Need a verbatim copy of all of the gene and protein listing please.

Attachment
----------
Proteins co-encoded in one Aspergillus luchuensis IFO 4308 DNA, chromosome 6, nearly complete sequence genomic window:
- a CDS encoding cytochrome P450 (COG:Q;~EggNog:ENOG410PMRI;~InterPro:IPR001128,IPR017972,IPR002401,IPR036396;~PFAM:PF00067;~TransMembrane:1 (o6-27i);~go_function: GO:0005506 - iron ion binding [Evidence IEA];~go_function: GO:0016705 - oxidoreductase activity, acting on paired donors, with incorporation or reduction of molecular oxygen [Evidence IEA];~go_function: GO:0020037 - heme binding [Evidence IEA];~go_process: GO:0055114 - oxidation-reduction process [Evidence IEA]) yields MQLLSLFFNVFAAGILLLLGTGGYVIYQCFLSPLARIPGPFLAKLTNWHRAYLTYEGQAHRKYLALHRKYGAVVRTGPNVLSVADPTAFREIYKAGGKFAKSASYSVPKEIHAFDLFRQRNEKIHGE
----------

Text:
Proteins co-encoded in one Aspergillus luchuensis IFO 4308 DNA, chromosome 6, nearly complete sequence genomic window:
- a CDS encoding cytochrome P450 (COG:Q;~EggNog:ENOG410PMRI;~InterPro:IPR001128,IPR017972,IPR002401,IPR036396;~PFAM:PF00067;~TransMembrane:1 (o6-27i);~go_function: GO:0005506 - iron ion binding [Evidence IEA];~go_function: GO:0016705 - oxidoreductase activity, acting on paired donors, with incorporation or reduction of molecular oxygen [Evidence IEA];~go_function: GO:0020037 - heme binding [Evidence IEA];~go_process: GO:0055114 - oxidation-reduction process [Evidence IEA]) yields MQLLSLFFNVFAAGILLLLGTGGYVIYQCFLSPLARIPGPFLAKLTNWHRAYLTYEGQAHRKYLALHRKYGAVVRTGPNVLSVADPTAFREIYKAGGKFAKSASYSVPKEIHAFDLFRQRNEKIHGE